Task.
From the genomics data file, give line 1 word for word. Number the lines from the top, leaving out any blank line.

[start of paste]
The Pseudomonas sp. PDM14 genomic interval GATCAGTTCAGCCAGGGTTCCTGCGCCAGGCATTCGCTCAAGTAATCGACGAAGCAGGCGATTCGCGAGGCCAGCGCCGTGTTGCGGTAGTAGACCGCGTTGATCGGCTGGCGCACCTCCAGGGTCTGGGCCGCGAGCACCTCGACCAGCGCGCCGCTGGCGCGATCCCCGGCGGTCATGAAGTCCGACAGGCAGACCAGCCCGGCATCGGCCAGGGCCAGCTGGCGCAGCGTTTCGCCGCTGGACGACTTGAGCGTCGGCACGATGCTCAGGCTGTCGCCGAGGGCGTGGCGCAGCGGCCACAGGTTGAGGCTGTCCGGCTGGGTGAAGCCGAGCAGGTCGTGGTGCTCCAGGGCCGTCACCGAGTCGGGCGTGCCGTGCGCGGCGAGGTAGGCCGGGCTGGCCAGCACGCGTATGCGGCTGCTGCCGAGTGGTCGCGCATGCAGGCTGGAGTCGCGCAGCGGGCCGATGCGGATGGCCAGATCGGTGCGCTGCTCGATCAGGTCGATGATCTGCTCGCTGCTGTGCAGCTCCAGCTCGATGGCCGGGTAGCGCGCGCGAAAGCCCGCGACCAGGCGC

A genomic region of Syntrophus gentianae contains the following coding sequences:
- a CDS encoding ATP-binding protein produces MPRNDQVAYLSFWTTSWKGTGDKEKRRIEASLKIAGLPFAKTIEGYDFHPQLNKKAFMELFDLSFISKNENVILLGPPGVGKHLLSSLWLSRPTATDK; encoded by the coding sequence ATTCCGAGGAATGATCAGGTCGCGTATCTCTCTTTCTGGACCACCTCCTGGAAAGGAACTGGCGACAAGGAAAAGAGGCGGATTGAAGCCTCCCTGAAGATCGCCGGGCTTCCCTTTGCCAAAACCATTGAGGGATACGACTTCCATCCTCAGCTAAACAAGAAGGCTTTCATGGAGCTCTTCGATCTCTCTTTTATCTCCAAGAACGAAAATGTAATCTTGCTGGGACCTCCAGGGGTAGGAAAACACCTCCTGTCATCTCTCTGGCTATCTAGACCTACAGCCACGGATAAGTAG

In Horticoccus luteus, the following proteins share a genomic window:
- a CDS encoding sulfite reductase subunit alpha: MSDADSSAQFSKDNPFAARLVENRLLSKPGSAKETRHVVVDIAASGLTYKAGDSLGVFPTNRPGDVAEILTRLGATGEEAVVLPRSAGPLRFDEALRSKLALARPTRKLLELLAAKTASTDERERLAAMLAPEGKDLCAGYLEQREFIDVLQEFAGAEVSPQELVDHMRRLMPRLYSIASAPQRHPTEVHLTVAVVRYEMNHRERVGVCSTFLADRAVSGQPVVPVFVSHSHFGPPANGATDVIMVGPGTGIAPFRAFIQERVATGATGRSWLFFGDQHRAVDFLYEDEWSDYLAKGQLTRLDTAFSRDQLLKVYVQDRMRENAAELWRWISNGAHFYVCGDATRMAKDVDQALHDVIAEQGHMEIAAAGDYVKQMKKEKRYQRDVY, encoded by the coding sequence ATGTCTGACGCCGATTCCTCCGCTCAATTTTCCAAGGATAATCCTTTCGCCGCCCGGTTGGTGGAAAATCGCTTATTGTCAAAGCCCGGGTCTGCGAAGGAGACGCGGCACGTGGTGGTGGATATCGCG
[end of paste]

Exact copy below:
The Pseudomonas sp. PDM14 genomic interval GATCAGTTCAGCCAGGGTTCCTGCGCCAGGCATTCGCTCAAGTAATCGACGAAGCAGGCGATTCGCGAGGCCAGCGCCGTGTTGCGGTAGTAGACCGCGTTGATCGGCTGGCGCACCTCCAGGGTCTGGGCCGCGAGCACCTCGACCAGCGCGCCGCTGGCGCGATCCCCGGCGGTCATGAAGTCCGACAGGCAGACCAGCCCGGCATCGGCCAGGGCCAGCTGGCGCAGCGTTTCGCCGCTGGACGACTTGAGCGTCGGCACGATGCTCAGGCTGTCGCCGAGGGCGTGGCGCAGCGGCCACAGGTTGAGGCTGTCCGGCTGGGTGAAGCCGAGCAGGTCGTGGTGCTCCAGGGCCGTCACCGAGTCGGGCGTGCCGTGCGCGGCGAGGTAGGCCGGGCTGGCCAGCACGCGTATGCGGCTGCTGCCGAGTGGTCGCGCATGCAGGCTGGAGTCGCGCAGCGGGCCGATGCGGATGGCCAGATCGGTGCGCTGCTCGATCAGGTCGATGATCTGCTCGCTGCTGTGCAGCTCCAGCTCGATGGCCGGGTAGCGCGCGCGAAAGCCCGCGACCAGGCGC